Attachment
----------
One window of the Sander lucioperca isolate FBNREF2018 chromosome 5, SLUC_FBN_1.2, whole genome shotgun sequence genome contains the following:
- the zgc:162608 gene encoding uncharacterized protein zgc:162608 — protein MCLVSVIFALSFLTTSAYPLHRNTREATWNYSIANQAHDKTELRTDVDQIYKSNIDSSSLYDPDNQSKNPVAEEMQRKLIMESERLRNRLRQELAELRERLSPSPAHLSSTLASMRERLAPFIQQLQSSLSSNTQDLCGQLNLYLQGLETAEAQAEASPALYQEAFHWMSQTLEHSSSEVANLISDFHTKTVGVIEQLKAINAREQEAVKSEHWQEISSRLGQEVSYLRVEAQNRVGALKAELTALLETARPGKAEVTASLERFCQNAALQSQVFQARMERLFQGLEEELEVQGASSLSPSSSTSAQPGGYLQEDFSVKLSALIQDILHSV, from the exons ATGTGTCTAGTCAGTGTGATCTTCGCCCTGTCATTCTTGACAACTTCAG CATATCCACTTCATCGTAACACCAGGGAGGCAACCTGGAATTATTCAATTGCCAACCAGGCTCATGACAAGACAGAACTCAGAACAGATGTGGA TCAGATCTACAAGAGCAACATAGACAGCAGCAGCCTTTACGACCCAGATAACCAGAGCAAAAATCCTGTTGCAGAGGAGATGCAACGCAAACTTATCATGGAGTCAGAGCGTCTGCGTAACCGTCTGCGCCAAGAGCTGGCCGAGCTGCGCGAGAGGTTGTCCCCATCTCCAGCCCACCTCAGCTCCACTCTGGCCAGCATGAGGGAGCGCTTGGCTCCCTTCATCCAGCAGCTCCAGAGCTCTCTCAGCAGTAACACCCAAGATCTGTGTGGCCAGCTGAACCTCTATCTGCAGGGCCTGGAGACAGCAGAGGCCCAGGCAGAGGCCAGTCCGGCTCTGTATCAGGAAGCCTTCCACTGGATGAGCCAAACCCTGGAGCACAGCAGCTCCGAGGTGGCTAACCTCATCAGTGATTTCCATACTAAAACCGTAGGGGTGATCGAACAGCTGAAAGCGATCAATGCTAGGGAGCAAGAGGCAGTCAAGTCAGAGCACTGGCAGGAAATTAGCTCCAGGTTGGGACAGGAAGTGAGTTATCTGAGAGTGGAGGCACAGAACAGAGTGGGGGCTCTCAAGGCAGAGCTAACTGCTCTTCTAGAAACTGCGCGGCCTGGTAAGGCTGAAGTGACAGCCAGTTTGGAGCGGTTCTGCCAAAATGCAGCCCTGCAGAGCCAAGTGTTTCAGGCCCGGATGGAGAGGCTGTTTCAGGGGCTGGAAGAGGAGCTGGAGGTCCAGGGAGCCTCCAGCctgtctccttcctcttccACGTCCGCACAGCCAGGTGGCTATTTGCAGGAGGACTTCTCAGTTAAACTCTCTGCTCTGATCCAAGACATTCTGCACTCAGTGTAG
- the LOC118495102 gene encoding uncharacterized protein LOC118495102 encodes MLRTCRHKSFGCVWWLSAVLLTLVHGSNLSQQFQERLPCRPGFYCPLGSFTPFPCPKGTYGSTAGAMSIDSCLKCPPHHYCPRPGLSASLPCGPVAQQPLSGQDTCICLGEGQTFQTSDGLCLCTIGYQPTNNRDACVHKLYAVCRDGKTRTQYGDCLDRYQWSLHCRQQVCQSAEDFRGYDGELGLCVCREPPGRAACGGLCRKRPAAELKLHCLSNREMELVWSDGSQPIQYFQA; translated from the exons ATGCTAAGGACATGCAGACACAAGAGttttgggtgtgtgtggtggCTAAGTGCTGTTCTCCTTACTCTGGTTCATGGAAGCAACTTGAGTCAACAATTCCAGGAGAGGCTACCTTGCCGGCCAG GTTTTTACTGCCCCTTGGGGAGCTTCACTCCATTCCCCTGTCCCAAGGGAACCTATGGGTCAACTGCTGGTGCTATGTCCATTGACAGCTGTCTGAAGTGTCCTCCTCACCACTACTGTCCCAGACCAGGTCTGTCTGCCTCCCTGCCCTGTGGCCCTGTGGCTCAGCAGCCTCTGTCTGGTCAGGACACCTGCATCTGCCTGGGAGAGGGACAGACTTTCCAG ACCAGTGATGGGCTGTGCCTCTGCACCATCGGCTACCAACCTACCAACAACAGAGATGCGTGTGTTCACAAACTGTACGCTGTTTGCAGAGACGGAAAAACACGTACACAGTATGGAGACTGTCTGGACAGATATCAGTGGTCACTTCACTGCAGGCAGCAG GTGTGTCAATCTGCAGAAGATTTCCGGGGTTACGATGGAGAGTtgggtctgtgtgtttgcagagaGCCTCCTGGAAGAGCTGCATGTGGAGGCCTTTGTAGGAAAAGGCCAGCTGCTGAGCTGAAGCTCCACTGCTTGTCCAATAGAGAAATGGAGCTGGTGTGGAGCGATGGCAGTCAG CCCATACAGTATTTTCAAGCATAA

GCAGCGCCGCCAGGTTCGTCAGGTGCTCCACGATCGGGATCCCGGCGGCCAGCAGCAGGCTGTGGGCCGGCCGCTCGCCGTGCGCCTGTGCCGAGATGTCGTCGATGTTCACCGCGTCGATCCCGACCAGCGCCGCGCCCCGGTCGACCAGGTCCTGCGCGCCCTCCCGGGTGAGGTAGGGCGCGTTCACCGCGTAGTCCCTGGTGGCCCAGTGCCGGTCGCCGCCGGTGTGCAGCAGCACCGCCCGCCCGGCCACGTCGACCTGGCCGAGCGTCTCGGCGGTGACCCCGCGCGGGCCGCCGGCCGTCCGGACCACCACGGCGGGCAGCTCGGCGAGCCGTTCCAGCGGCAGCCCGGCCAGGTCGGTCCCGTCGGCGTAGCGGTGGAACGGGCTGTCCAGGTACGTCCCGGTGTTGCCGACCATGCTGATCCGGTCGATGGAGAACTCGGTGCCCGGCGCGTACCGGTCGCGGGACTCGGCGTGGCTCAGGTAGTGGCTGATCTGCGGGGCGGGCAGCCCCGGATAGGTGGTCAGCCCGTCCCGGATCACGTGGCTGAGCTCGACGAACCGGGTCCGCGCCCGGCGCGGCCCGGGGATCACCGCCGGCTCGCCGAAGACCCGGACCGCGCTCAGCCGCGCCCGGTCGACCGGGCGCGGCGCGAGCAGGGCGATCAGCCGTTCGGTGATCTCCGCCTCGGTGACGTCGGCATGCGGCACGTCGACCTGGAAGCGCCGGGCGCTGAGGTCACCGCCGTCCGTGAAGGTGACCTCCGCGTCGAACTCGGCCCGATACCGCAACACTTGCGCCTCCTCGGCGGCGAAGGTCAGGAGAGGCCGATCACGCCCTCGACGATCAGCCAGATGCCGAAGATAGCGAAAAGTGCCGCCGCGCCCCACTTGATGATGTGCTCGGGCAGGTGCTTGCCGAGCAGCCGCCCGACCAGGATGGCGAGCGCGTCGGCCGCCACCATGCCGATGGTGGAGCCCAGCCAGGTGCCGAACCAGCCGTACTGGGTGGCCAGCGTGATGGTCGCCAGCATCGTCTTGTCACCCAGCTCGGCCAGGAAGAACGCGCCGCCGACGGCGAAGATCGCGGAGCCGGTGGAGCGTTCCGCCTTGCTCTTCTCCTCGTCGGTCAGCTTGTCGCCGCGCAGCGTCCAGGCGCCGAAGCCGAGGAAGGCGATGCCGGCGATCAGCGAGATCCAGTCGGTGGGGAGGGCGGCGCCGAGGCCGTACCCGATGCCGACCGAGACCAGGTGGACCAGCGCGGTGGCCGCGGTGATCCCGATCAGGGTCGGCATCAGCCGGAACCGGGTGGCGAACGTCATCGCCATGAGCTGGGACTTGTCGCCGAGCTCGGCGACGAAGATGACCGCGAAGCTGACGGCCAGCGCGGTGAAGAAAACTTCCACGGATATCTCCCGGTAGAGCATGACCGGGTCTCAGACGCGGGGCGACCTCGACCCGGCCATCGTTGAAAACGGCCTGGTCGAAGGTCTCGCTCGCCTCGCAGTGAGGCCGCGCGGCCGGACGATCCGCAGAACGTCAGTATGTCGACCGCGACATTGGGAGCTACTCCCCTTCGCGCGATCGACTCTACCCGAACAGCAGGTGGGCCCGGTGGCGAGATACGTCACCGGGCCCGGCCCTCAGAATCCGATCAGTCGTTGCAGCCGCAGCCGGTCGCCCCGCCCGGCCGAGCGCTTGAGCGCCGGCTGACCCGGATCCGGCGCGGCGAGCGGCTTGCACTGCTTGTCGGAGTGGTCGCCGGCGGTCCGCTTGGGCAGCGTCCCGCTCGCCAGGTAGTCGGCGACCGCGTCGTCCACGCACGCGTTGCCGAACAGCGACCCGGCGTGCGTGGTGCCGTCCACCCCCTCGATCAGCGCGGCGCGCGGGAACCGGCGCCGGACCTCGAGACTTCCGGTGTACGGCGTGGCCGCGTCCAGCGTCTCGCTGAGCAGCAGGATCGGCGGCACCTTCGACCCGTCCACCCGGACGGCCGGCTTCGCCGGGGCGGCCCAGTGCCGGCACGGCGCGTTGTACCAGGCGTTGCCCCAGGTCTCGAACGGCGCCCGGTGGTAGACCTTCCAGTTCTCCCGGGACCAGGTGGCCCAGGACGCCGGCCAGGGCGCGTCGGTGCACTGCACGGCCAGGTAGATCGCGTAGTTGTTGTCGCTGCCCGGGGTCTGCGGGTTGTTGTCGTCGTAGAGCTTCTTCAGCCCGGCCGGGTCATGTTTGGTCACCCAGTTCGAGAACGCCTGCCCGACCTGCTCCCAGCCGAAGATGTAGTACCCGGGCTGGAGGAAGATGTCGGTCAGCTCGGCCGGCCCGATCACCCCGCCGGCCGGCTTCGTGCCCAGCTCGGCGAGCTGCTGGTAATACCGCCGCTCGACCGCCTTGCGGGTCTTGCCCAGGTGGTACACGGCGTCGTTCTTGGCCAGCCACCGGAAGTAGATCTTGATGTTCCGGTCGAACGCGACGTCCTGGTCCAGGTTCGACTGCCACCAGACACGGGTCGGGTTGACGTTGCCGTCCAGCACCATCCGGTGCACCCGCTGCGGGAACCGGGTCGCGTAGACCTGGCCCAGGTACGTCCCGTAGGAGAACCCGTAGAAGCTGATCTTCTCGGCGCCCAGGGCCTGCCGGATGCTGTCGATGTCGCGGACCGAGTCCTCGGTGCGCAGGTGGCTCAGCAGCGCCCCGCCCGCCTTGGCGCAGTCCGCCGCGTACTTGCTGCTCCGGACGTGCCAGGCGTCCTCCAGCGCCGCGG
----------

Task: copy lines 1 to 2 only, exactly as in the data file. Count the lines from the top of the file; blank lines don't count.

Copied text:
One window of the Sander lucioperca isolate FBNREF2018 chromosome 5, SLUC_FBN_1.2, whole genome shotgun sequence genome contains the following:
- the zgc:162608 gene encoding uncharacterized protein zgc:162608 — protein MCLVSVIFALSFLTTSAYPLHRNTREATWNYSIANQAHDKTELRTDVDQIYKSNIDSSSLYDPDNQSKNPVAEEMQRKLIMESERLRNRLRQELAELRERLSPSPAHLSSTLASMRERLAPFIQQLQSSLSSNTQDLCGQLNLYLQGLETAEAQAEASPALYQEAFHWMSQTLEHSSSEVANLISDFHTKTVGVIEQLKAINAREQEAVKSEHWQEISSRLGQEVSYLRVEAQNRVGALKAELTALLETARPGKAEVTASLERFCQNAALQSQVFQARMERLFQGLEEELEVQGASSLSPSSSTSAQPGGYLQEDFSVKLSALIQDILHSV, from the exons ATGTGTCTAGTCAGTGTGATCTTCGCCCTGTCATTCTTGACAACTTCAG CATATCCACTTCATCGTAACACCAGGGAGGCAACCTGGAATTATTCAATTGCCAACCAGGCTCATGACAAGACAGAACTCAGAACAGATGTGGA TCAGATCTACAAGAGCAACATAGACAGCAGCAGCCTTTACGACCCAGATAACCAGAGCAAAAATCCTGTTGCAGAGGAGATGCAACGCAAACTTATCATGGAGTCAGAGCGTCTGCGTAACCGTCTGCGCCAAGAGCTGGCCGAGCTGCGCGAGAGGTTGTCCCCATCTCCAGCCCACCTCAGCTCCACTCTGGCCAGCATGAGGGAGCGCTTGGCTCCCTTCATCCAGCAGCTCCAGAGCTCTCTCAGCAGTAACACCCAAGATCTGTGTGGCCAGCTGAACCTCTATCTGCAGGGCCTGGAGACAGCAGAGGCCCAGGCAGAGGCCAGTCCGGCTCTGTATCAGGAAGCCTTCCACTGGATGAGCCAAACCCTGGAGCACAGCAGCTCCGAGGTGGCTAACCTCATCAGTGATTTCCATACTAAAACCGTAGGGGTGATCGAACAGCTGAAAGCGATCAATGCTAGGGAGCAAGAGGCAGTCAAGTCAGAGCACTGGCAGGAAATTAGCTCCAGGTTGGGACAGGAAGTGAGTTATCTGAGAGTGGAGGCACAGAACAGAGTGGGGGCTCTCAAGGCAGAGCTAACTGCTCTTCTAGAAACTGCGCGGCCTGGTAAGGCTGAAGTGACAGCCAGTTTGGAGCGGTTCTGCCAAAATGCAGCCCTGCAGAGCCAAGTGTTTCAGGCCCGGATGGAGAGGCTGTTTCAGGGGCTGGAAGAGGAGCTGGAGGTCCAGGGAGCCTCCAGCctgtctccttcctcttccACGTCCGCACAGCCAGGTGGCTATTTGCAGGAGGACTTCTCAGTTAAACTCTCTGCTCTGATCCAAGACATTCTGCACTCAGTGTAG